4 problems that take pumps offline and how to handle them

June 26, 2024
Wastewater lift stations pump wastewater to higher elevations to be treated at municipal facilities. Protecting them is crucial to proper facility function.

Wastewater lift stations serve the crucial function of efficiently pumping wastewater to higher elevations for eventual treatment at municipal facilities. They provide pollution abetment and flood control for residential, commercial, and industrial rate payers and are expected to operate autonomously, even during extreme weather conditions.  Lift stations are mechanically and electrically designed to withstand typical adverse operating conditions with back-up systems either on-site or nearby for rapid deployment and recovery.  However, there are four common enemies to uninterrupted lift station operations that can be overcome by applying modern variable frequency drives to the new design or retrofit.

Poor power quality:

Lift stations need balanced, uninterrupted, and clean power always to ensure the well level is maintained and there are no equipment trips or fails that have the potential to cause an overflow of untreated waste. 

In normal and emergency operations modes, you may not be aware that your facility is vulnerable to hidden poor power conditions such as input voltage sags, phase to phase imbalance, and harmonic waveform distortions, that can impede proper pumping operations. In addition, lift stations are often in more remote locations at the far end of the power supply line and can suffer more disturbances and undervoltage conditions than other more centralized facilities.

When utility power is unavailable, you must rely on backup generators to provide power. If you are using traditional Variable Frequency Drives (VFDs), the generator (whether on-site or roll-up) may not operate as expected or may trip offline unless it’s sized correctly for peak flow operation considering the oversizing needed for VFD loads.

VFDs that employ Active Front End (AFE) technology provide a solution to many of these problems. By design AFE technology endures and ‘rides through’ many of the disturbances that a traditional ‘6 pulse’ VFD is extremely susceptible to. In addition, ‘6 pulse’ VFDs can produce high frequency voltage and current harmonics that can cause trips and malfunctions in generators and introduce problems to surrounding electrical systems and electronic devices. AFE ultra-low harmonic variants are designed to comply with stringent IEEE519 harmonic standards, with no costly additional mitigation components needed.

The use of AFE drives that do not pass energy back to the supply also mean lifts stations do not need costly the oversized generators or transformers that traditional VFD solutions require, saving both design costs in the case of new facilities, or roll-up generator hire and hook-up costs in older stations.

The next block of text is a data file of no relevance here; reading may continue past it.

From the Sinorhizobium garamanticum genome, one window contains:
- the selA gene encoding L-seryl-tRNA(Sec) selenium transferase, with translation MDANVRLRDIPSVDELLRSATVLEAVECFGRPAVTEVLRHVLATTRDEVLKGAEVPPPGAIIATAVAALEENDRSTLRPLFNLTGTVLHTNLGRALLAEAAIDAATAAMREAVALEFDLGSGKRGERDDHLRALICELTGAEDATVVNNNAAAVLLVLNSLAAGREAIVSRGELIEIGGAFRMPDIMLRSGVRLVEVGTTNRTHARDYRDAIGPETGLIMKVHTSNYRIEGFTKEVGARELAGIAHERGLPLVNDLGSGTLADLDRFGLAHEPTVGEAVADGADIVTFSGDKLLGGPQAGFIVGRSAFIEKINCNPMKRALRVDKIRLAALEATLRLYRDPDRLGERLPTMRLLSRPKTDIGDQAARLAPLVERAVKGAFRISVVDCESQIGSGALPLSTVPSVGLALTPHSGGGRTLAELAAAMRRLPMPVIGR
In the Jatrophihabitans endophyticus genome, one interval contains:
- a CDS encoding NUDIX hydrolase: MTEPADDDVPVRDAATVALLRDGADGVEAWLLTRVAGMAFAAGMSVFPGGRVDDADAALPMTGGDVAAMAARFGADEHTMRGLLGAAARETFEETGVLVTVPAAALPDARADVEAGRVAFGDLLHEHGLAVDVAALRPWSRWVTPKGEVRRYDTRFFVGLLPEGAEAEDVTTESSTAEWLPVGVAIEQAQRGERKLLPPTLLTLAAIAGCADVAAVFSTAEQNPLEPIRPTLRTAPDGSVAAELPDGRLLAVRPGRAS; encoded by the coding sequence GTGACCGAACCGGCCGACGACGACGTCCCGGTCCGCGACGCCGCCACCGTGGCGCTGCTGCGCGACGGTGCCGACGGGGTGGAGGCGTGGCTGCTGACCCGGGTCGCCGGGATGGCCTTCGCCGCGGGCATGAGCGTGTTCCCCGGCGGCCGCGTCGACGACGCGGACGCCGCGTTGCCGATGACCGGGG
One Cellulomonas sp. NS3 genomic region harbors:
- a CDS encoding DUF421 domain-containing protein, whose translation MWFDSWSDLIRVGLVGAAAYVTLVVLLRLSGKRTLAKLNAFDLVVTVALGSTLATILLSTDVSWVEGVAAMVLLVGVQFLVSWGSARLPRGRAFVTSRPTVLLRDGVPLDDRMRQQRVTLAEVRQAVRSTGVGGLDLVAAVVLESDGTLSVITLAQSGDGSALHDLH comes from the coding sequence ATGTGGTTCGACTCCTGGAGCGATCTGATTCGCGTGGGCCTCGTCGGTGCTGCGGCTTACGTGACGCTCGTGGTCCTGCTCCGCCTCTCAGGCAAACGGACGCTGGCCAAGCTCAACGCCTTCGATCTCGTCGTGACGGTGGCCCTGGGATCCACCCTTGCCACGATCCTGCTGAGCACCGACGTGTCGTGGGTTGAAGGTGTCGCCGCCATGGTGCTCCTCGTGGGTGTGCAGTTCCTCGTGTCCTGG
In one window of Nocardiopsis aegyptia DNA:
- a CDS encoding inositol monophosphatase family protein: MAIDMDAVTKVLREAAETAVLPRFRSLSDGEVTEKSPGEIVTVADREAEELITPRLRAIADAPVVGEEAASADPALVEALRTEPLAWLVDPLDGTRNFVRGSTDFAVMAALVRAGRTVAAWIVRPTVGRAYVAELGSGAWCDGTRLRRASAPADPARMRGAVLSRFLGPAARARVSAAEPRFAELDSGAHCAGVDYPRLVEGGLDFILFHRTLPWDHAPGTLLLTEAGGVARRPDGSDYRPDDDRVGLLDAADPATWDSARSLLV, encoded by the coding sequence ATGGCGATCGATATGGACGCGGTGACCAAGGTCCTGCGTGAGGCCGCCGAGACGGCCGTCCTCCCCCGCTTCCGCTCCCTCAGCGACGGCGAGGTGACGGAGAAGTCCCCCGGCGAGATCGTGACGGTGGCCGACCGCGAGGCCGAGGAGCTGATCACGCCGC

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Blocked pumps

In recent years, consumer use of various ‘flushable wipes’ has increased dramatically, but few people outside the wastewater industry give a second thought to what happens when they are flushed and pass into the treatment network. Added to other rags and debris that can be present at the same time (such as sanitary products, cotton buds and even diapers) added to the fats and greases that are often disposed into the waste system, it’s not a surprise when they all combine to cause damaging pump blockages.

Pumps that are blocked or clogged with rags and debris can cause huge problems for wastewater collection systems. Lift stations are particularly susceptible as they are often the first pump that effluent reaches in a wastewater network prior to any screening, and the pumps are normally submerged in a wet well that can only be accessed from above with cranes or hoists.

Every time a pump is blocked costs are incurred due to the time and risks it takes to safely and properly lift out and clean the pumps. These high maintenance costs can, in most cases, be reduced with pump cleaning/deragging functions that you can find built into modern VFDs. They can perform several user defined speed/acceleration cleaning cycles, either backwards and forwards or just forwards, which can dislodge the blockage and clear the impeller without intervention, signaling their condition to operators locally or remotely via Remote Terminal Units (RTUs).